This contravenes Part IV, Section 8 of the Oyo State Procurement Law (2010), which outlines several grounds for disqualifying a contractor’s bid or tender from a procurement process. Notably, subsection (b) of the aforementioned section stipulates that “a supplier, contractor, or consultant who, in the three years preceding the initiation of the relevant procurement proceedings, demonstrated inadequate performance or lack of due diligence in fulfilling any previous public procurement obligation” shall be ineligible to participate in the said procurement proceedings.
These rules were established as clear guidelines to dismiss any bids that did not comply. Despite the infractions, SEL-VYDRA was awarded a substantial N138bn project under the Build Operate and Transfer (BOT) model.
In the face of public scrutiny and questioning, the Oyo State government attempted to address concerns by providing explanations, asserting that it had not committed any wrongdoing. The government claimed that the usage of a Special Purpose Vehicle (SPV) to execute such projects was permitted under relevant laws of the state.
The applicability of two key laws is evident in this context: the Oyo State Investment, Public-Private Partnership (OYSIPA) Law (2019), which governs the operations of the procuring entity, and the Oyo State Public-Private Partnership (2013) Law. Both of these laws incorporate the Oyo State Procurement Law in their provisions.
Notably, the Oyo State Public-Private Partnership (2013) Law serves as a practical guide for public-private partnership projects, within which a clause outlining the utilization of SPVs is included. Similarly, the Oyo State Investment, Public-Private Partnership (OYISPA) Law includes a provision concerning SPVs, which were later designated as private sector partners or concessionaires.
However, it is important to emphasize that no segment of the Oyo State Procurement Law (2010) contains explicit provision regarding the use of SPVs. While it is comprehensible that the Oyo State Public-Private Partnership Law (2013) permits the use of Special Purpose Vehicles (SPVs) for project execution, it is worth noting that the OYSIPA Law (2019), does not compromise on the principles of competence and transparency in the composition of these SPVs.
Section 30, subsection 9 of the law stipulates that “the agency (OYSIPA) shall ensure that the concessionaires or private sector partners for public private partnership projects shall be selected through a transparent, efficient and competitive procedure, adapted to the peculiarities of the different projects selected for the public private partnership arrangement.”
The Oyo State Procurement Law (2010) outlines a comprehensive set of prerequisites for contractors vying for bids or contract awards. These encompass a range of documents such as CAC Registration, Payment Receipts, Company’s Income Tax Clearance, Personal Income Tax Clearance, VAT Registration Certificate, Company Profile with Resumes, Government-issued IDs of Key Personnel, Memorandum & Articles of Association, Evidence of Past Projects, Bank Reference Letters, and a Company’s 3-Year Financial Summary.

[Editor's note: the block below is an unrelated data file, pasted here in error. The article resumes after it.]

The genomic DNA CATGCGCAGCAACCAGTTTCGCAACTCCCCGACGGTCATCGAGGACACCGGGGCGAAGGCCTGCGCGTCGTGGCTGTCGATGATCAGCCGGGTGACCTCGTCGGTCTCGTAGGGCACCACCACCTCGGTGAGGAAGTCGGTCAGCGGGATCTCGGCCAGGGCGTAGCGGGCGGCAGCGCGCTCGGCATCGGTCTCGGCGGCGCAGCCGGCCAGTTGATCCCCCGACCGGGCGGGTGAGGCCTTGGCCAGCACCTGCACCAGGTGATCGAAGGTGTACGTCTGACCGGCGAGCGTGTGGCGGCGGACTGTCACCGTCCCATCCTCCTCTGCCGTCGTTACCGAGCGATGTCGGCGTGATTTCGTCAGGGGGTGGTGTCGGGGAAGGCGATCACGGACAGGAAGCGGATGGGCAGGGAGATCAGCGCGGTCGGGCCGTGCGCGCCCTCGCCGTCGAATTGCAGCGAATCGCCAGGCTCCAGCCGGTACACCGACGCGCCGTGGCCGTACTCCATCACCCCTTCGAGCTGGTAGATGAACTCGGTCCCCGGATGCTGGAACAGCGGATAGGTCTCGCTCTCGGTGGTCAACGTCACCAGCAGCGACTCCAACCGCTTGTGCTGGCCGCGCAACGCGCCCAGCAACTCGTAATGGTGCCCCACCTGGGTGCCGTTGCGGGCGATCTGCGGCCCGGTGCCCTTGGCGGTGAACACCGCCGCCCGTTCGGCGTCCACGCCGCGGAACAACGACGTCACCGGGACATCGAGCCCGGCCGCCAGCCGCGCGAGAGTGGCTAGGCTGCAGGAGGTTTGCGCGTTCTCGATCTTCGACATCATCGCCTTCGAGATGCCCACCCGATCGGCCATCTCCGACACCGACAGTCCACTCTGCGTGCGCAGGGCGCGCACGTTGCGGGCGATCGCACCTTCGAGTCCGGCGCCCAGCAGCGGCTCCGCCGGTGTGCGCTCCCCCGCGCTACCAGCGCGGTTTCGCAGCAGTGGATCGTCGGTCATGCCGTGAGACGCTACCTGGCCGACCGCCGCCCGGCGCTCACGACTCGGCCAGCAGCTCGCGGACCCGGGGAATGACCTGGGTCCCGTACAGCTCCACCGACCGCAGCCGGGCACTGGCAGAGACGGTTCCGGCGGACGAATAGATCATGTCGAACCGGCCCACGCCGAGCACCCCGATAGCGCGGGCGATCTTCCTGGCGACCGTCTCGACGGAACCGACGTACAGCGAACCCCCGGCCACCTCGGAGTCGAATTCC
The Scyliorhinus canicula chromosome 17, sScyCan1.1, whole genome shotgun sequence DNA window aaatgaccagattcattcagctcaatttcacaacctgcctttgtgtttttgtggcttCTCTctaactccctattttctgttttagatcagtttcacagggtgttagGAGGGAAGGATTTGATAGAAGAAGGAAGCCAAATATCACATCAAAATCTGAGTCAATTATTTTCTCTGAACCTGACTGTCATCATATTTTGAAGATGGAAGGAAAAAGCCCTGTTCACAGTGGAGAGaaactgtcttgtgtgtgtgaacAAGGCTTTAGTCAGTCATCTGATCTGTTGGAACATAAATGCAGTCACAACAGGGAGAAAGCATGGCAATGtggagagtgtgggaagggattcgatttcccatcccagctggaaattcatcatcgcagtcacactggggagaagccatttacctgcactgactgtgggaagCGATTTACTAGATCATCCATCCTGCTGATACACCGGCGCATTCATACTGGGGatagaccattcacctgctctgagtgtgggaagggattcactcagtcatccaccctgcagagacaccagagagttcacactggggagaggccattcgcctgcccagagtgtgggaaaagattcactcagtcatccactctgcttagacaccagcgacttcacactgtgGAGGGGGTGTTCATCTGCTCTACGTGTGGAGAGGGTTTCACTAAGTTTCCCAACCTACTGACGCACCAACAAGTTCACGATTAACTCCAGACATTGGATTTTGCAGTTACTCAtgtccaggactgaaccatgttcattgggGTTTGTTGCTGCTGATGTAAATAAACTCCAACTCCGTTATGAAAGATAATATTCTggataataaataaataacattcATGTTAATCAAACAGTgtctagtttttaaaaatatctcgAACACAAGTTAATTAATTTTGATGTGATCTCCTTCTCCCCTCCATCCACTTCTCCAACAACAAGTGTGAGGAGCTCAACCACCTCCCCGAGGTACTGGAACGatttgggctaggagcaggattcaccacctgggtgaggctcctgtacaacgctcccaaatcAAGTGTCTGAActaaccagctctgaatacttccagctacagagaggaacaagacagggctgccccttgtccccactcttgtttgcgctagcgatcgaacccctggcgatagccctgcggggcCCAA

These prerequisites are fundamental for contractors participating in the bidding process and being eligible for contract awards. However, in the case of SEL-Vydra, their registration occurred just two months before the contract was awarded in 2021, leaving insufficient time to amass the required documents, particularly the 3-year financial summary.
In contrast to well-established construction firms with substantial experience, SEL-Vydra’s limitations become evident, prompting significant questions about the decision to award the contract to a relatively new player in the construction sector.
WHAT IS SEL?
Still Earth Capital Finance Limited, also known as SEL Capital is a “financial services” rendering company, with Mr. Olusegun Opaleye as its director. However, a representative from the company said that Opaleye left the company in 2022.
Findings showed that SEL is chaired by Mutiu Sunmonu CON, while the director is Oyindamola Samira Adeyemi. Both individuals seem to have ‘political’ connections to the current governor of the state, Seyi Makinde.
Sunmonu and Seyi Makinde are both former employees of Shell Petroleum Development Company of Nigeria (SPDC) while Adeyemi has affiliations with the People’s Democratic Party (PDP), the ruling party in the State. Segun Odegbami, a footballer turned politician and former captain of the national soccer team, Super Eagles, is also one of the shareholders of the company.
A few more eyebrow-raising revelations come to light. Sunmonu, who holds a significant role in the SEL-VYDRA consortium is also the chairman of Julius Berger. This raises questions, as Julius Berger, being a renowned construction company, has the capability to bid for the contract independently, without the need for the establishment of a new consortium. This suggests the possibility of personal interests at play.
A lady named Esther, who declined to provide her last name but identified herself as the legal advisor of the company, SEL Capital, stated that the company is a subsidiary of Still Earth Holdings.
Among the array of companies associated with Still Earth, Still Earth Construction and Realty stands as the solitary subsidiary exclusively focused on construction.
The rationale behind the decision to bid for the contract using SEL Capital instead of Still Earth Construction and Realty remains unclear.
WHAT IS VYDRA?
“They don’t exist,” said Jerome Kalu, a Lagos-based fixer who paid a visit to Vydra’s address at the 2A, Osborne, Ikoyi Lagos. “At Foreshore Towers, 2A Osborne Road, Ikoyi, Lagos, there’s nowhere or nothing like Vydra Investment, but just Austen-Peters and other…”
According to the online corporate registry ng-check.ng, VYDRA Investment was registered on October 12, 2018, with Michael Msughter Dugeri and Anthony Adedapo Makinde as its directors. Intriguingly, both individuals hold positions as Senior Associates at Austen-Peters & Co law firm, sharing the same address as Vydra.
The connections surrounding Vydra, and its related entities raise concerns about potential beneficial ownership and the intricacies of their relationships.